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UA students turn out in support of McCain


Arizona Daily Wildcat

By La Monica Everett-Haynes
Arizona Daily Wildcat,
February 22, 2000
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Cameras, camcorders and enthusiastic cheers filled the interior of UA's Bear Down Gymnasium last night as thousands of people crowded in to get a glimpse of John McCain.

"I'm a little surprised at how the set up is with the music - I feel like I am at a concert rather than a political thing," said Ryann Lucas, University of Arizona accounting and finance junior.

Last night's rally for the Arizona senator and Republican presidential candidate was overrun by a bright array of colorful lights, loud rock music from bands like Prodigy and Beck as well as a live mariachi band.

"It's really exciting because students have a chance to see a presidential rally on campus," said Cisco Aguilar, Associated Students president. "They're really trying to cater to the younger crowd - this is totally for students."

Aguilar added that the last presidential candidate to campaign on campus was Robert Kennedy in 1967 when he visited the now-demolished Gallagher Theatre.

The stage's backdrop was draped with the American flag hanging beside the Arizona state flag. The gym was decorated with red, white and blue signs that read, "Go Johnny Go," "Veterans for McCain" and "Viva McCain."

University police reported about 5,000 people present. Of those, hundreds were locked outside before McCain's arrival because of space limitations.

"It's good that he came out to a college and got younger people involved in politics," said Shannel Lewis, undeclared freshman, adding that she feels America's youth are less inclined to be interested in political matters.

Many UA students said they felt a higher interest in McCain than his foremost competitor for Republican nomination, Texas Gov. George W. Bush.

Prior to the speech, many students said McCain's decision to campaign on the UA campus will give him the upper hand in Arizona's Republican primary election today.

"I am undecided but since he has come here I'm leaning more toward him," said Amanda Gates, business management and finance freshman.

Like Gates, optical engineering senior Andrew Sparks said McCain made a powerful statement in his rally by trying to enhance the visibility of youth in political matters.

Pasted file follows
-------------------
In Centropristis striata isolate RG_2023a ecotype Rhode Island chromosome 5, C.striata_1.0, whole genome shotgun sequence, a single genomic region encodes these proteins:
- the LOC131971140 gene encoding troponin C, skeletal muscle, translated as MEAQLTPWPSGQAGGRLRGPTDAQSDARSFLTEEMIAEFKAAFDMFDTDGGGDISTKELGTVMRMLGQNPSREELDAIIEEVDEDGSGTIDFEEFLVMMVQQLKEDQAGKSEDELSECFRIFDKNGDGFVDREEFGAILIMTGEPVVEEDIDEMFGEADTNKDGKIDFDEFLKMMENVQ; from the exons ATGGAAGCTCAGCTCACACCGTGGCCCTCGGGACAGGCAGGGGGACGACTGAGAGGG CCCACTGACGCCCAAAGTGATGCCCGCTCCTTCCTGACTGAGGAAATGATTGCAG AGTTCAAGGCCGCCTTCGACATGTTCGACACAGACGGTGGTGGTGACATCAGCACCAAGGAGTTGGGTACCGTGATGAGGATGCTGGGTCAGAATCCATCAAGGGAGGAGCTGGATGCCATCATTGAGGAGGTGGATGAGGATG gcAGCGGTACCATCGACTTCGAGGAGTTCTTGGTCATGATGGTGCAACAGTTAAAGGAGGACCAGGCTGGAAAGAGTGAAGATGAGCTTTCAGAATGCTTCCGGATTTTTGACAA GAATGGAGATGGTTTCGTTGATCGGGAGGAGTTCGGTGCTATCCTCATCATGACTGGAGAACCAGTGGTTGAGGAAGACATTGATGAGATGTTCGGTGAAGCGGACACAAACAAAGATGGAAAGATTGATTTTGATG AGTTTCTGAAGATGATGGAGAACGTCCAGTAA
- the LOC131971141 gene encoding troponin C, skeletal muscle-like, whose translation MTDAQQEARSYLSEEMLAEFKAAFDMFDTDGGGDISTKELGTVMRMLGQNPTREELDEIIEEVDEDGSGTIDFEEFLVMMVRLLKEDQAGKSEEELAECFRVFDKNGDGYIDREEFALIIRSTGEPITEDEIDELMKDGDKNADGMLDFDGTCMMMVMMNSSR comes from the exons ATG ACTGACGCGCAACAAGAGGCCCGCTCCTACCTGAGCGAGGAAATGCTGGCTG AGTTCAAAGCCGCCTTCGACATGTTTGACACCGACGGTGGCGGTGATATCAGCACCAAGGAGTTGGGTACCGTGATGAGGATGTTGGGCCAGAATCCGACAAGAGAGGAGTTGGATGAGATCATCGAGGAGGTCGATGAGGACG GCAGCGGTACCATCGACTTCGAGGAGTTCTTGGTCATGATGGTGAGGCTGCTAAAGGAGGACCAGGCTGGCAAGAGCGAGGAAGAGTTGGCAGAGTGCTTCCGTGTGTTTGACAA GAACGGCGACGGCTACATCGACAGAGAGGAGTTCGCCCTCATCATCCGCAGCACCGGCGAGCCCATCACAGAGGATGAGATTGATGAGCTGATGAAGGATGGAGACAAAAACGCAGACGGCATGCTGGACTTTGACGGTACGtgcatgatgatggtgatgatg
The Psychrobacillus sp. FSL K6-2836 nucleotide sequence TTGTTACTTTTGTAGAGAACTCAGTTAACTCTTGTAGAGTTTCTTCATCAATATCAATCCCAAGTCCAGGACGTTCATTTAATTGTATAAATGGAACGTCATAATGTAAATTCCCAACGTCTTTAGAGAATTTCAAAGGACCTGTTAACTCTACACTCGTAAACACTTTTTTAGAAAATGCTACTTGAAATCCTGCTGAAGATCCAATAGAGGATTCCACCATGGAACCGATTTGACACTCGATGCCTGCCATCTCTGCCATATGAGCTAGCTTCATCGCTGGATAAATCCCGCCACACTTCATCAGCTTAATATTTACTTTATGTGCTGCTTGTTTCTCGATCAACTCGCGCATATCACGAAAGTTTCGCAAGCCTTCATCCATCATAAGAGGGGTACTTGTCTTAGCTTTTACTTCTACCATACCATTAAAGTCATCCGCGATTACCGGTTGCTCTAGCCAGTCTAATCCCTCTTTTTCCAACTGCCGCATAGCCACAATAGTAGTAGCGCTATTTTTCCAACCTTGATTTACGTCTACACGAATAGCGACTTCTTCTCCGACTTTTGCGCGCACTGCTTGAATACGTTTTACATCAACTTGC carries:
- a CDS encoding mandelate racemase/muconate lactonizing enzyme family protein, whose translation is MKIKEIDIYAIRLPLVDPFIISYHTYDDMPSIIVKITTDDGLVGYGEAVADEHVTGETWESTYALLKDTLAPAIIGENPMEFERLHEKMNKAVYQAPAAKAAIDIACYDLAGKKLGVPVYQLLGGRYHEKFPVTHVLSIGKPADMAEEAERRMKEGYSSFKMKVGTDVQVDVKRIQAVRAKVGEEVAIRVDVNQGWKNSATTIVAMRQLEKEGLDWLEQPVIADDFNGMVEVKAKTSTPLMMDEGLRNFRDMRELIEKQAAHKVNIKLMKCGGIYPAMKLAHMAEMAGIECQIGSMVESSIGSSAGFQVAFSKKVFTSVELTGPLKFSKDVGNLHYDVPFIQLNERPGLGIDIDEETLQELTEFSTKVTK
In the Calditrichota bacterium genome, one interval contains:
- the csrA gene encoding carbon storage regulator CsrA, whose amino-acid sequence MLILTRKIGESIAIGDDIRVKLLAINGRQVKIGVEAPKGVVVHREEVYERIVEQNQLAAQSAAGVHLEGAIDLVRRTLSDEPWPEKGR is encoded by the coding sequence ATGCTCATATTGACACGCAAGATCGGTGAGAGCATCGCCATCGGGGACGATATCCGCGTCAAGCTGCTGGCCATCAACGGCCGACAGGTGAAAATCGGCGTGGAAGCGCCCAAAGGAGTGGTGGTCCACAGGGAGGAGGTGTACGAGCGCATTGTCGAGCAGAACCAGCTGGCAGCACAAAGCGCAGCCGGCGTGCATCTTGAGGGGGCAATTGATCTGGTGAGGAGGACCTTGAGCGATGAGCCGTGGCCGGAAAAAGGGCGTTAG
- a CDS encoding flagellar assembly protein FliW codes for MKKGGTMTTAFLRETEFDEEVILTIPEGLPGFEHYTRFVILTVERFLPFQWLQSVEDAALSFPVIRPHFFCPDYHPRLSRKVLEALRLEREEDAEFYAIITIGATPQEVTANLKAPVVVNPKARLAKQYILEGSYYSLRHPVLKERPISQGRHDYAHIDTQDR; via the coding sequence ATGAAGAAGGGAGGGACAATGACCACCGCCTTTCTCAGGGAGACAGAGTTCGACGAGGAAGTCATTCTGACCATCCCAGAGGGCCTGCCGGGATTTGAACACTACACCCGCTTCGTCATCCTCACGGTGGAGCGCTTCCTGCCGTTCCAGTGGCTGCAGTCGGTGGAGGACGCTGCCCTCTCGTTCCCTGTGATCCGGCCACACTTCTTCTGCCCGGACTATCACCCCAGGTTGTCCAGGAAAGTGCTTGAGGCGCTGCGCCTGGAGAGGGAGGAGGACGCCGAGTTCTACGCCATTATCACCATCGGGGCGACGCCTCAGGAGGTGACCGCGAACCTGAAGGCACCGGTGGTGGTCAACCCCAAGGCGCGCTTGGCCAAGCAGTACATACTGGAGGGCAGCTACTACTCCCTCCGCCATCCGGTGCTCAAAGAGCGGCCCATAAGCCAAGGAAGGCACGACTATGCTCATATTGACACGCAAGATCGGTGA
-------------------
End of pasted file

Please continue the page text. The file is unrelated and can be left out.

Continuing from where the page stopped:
"His personality is honest and he's given us what we want to hear," Sparks said.

McCain arrived with his wife, Cindy, an hour later than scheduled and spoke for nearly 10 minutes. Upon entering the gym, both walked down a long catwalk from the entrance to the stage, shaking eagerly extended hands and waving toward the screaming crowd of supporters.

"I thought his speech was great even though it was a long time waiting," said Carrie Crawford, history junior. "I think he was more real to me, he would make a better president because he has a stronger stand on the issues."

During his speech to UA students, Tucson community members and small children, McCain emphasized his pride in Arizona and its citizens, saying he would help lead the way for America's youth.

"I can motivate a generation of youth committed to themselves - that's what being president of the United States is about," McCain said.

Outside, about 20 protesters showed their disapproval of McCain with flyers noting his approval of an Accommodation Agreement in 1996 that "limits the number of livestock kept by the traditional peoples of Big Mountain/Black Mesa, Arizona."

This agreement, a release stated, forbids the community from gathering key elements for their spiritual and religious ceremonies which impedes their traditions.

The majority of McCain supporters inside Bear Down Gym, however, were unaware of the protest and the rally continued undisturbed.

McCain finished his speech saying, "I will always tell you the truth, no matter what," causing the room to erupt in a loud cheer followed by a shower of confetti.

"John McCain is a real American hero," said Jennifer Dannemiller, chemistry education senior. "He is someone we can look up to and he has a lot more character than Bush."

Dannemiller said she has been following the campaigns of both presidential candidates and feels McCain is more true to his word than Bush.

"He's not trying to sell his presidency," said Dannemiller of McCain. "He has a vision for this country."

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